In a grubby clinic across from a trash-strewn lot on the edge of Dallas, about a dozen men and one woman sit in a circle of plastic chairs. The woman, a therapist who has invited Judith to observe, asks the group if Judith’s presence is OK with them. They have been compelled to attend and have great incentive to please the therapist — they can hardly say no.
The session begins. Each participant reports on the week or reads from a completed assignment; the other members and the therapist, who is white and middle-aged, comment. First up is James (not his real name), a Black man with dreadlocks, about 25 years old, who was a college football player when he was arrested for having sex with a high schooler he met at a game. He reads from folded-up pages he’s filled in.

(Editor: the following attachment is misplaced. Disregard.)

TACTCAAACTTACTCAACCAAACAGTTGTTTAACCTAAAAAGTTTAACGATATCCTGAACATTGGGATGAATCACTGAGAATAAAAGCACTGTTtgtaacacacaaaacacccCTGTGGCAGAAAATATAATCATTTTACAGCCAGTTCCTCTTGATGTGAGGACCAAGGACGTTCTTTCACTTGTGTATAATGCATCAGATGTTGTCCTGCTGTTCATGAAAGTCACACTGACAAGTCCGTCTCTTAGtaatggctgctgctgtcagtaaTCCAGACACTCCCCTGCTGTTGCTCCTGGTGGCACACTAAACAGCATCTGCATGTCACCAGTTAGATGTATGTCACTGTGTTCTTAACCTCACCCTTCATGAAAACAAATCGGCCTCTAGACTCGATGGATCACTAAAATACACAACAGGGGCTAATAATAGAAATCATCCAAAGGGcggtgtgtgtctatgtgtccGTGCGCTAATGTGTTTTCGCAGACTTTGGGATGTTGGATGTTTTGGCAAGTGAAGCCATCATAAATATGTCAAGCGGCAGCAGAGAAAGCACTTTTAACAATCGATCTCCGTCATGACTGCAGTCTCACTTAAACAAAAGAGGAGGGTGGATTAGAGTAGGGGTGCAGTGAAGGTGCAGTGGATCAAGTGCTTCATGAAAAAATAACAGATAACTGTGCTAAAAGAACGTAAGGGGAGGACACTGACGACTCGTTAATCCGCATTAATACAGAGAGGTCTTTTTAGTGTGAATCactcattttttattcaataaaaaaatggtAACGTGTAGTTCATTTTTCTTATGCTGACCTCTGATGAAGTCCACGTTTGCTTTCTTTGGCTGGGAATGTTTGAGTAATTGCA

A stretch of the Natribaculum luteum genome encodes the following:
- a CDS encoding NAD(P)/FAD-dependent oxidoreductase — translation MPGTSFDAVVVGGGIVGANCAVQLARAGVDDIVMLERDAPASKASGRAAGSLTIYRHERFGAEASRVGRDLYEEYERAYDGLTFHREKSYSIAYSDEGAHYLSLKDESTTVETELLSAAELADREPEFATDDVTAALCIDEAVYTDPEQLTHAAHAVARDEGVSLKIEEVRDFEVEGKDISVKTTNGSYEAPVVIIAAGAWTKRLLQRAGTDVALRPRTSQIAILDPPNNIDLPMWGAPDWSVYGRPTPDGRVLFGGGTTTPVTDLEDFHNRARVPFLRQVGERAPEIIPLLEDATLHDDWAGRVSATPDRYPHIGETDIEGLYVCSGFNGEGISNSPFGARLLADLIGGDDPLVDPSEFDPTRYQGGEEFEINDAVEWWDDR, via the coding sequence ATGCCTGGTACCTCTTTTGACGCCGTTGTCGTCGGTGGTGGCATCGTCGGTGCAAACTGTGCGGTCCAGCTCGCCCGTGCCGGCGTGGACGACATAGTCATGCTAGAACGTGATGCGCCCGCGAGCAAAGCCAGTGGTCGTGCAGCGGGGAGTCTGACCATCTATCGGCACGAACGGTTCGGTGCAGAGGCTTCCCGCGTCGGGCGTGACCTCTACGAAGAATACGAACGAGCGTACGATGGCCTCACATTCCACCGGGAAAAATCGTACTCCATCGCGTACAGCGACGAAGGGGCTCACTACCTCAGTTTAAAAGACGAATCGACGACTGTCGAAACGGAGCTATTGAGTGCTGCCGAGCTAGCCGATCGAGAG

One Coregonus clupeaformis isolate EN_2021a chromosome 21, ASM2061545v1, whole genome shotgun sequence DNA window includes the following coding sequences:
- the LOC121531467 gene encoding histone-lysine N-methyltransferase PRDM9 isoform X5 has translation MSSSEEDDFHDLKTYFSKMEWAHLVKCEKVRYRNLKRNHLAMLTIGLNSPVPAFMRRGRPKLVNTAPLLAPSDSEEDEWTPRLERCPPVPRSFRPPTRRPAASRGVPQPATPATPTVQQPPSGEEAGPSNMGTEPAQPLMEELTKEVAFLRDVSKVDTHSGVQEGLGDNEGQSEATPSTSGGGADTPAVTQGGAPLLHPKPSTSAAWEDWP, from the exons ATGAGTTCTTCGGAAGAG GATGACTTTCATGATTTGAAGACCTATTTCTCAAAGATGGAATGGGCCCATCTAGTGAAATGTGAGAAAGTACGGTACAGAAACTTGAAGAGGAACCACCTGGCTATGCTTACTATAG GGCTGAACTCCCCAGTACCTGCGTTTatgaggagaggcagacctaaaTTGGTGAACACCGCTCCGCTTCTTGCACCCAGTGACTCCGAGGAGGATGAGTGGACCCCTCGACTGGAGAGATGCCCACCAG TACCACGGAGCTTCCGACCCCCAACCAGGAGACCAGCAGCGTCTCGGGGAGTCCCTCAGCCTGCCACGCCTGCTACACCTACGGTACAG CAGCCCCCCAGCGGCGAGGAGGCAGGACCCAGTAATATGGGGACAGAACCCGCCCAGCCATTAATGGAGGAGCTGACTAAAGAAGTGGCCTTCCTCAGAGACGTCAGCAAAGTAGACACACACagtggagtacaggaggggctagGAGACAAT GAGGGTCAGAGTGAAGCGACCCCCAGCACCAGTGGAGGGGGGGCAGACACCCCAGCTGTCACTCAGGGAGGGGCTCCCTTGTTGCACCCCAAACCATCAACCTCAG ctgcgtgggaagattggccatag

James (reading): Outlets: One-night stands. Where and when did you start engaging in the behavior? Freshman year of college, at 19. How often? At least two to three times a week.
Therapist (in a sympathetic tone): How many people? Thirty, fifty? More than a hundred? You have to have an estimate that’s in a range.
James: Probably forty, forty-five.
Therapist: Write that down.
James: What did you get out of this behavior? Pleasure and self-satisfaction. Why did you continue? Because I enjoyed it . Was this behavior a substitute for something else? I put “no,” but the group might come up with something else.
Duane (thirtyish, white, a senior member of the group): I’d say it was a substitute for a stable relationship .
James: You’re probably right . I just thought it was the lifestyle of a football player.
Therapist: Did you feel you were part of a peer group? Did you get self-esteem?
Duane: Put “sexual gratification, peer acceptance.”